In the past few months, we've heard more than ever about economic inequality. This increased awareness is a breath of fresh air, but it's not enough by itself. We can't just point out the existence of inequality. We must uproot the ideological underpinnings that support it. No matter how unequal wealth and income are, if people can rationalize it in their minds as the result of some working harder or being more virtuous than others, then our efforts to rein in inequality will fall flat
Yes, CEO salaries continue to soar while the rest of America futilely spins its tires in an economic ditch. Yes, our nation is facing a new Gilded Age where the top one percent holds as much wealth as the bottom 90 percent combined. But for those hard-liners on the other side - and a significant chunk of swing voters in the middle - the retort is, "So what!? If they earned it, they should be able to keep it!"
But did they, as individuals, really earn it? That's a key question we explore in our forthcoming book, The Self-Made Myth, which offers a more honest story of financial success in the US. We explore how those who have achieved such success did so not just because of hard work, but also with the help of luck, privilege, and the shared investments we all paid for in our nation's transportation systems, schools and universities, publicly-funded research, courts, and more.
Elizabeth Warren brought this theme closer to the spotlight last year when she said, "There is nobody in this country who got rich on his own... You built a factory out there -- good for you. But I want to be clear. You moved your goods to market on the roads the rest of us paid for. You hired workers the rest of us paid to educate. You were safe in your factory because of police forces and fire forces that the rest of us paid for... You built a factory and it turned into something terrific or a great idea -- God bless! Keep a Big Hunk of it. But part of the underlying social contract is you take a hunk of that and pay forward for the next kid who comes along." President Obama gave credence to this very idea in numerous instances throughout his recent State of the Union address.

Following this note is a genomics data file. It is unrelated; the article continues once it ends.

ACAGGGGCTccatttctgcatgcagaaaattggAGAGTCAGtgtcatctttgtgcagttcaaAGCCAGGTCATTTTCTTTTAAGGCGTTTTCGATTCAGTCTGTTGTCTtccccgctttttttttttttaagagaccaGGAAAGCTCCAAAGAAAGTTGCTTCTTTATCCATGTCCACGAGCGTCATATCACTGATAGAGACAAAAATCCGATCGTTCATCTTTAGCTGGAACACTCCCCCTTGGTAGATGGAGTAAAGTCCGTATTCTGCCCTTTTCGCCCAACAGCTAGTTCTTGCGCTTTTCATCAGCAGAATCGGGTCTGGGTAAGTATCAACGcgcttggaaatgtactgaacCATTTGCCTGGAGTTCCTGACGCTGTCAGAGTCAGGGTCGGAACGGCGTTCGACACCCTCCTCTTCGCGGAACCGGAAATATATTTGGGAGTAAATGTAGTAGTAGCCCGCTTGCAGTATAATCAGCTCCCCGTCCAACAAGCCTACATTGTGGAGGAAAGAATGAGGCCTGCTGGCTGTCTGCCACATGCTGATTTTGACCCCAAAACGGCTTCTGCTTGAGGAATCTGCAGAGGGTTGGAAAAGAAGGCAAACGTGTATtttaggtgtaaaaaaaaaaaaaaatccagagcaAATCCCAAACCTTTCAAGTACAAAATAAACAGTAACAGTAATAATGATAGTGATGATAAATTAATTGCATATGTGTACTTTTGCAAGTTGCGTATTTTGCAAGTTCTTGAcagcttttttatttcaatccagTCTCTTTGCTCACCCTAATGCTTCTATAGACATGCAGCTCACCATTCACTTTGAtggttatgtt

In writing The Self-Made Myth, we interviewed a refreshing breed of business leaders who readily acknowledge the role that government plays in making their business success possible. Kim Jordan, CEO of New Belgium Brewing, speaks of the roads that carry their Fat Tire beer around the nation. Glenn Lloyd of City Fresh Foods and Ben Cohen of Ben & Jerry's ice cream speak of the confidence provided by food safety regulations. Thelma Kid, co-founder of David-Kidd Booksellers in Tennessee, speaks of the SBA loan she got as a woman entrepreneur breaking through the glass ceiling.
They worked hard, no doubt, and were often lucky enough to be at the right place at the right time. But their success was magnified many times over through the work of their employees, and by leveraging the vast infrastructure created through our tax dollars. In acknowledging the role that government plays in making their business success possible, these entrepreneurs make a strong case for why they should pay more in taxes. It's not about "punishing success." It's about a responsibility to pay it forward.
If we are to translate the newfound awareness of extreme inequality into lasting social change, we have to go after the rationalizing arguments that have permeated our public dialogues. President Obama had it right when he closed the State of the Union with the words, "No one built this country on their own. This nation is great because we built it together. This nation is great because we worked as a team. This nation is great because we get each other's backs." As many have said, and as Obama echoed in his speech, "we are all in this together." That has to include those at the very top.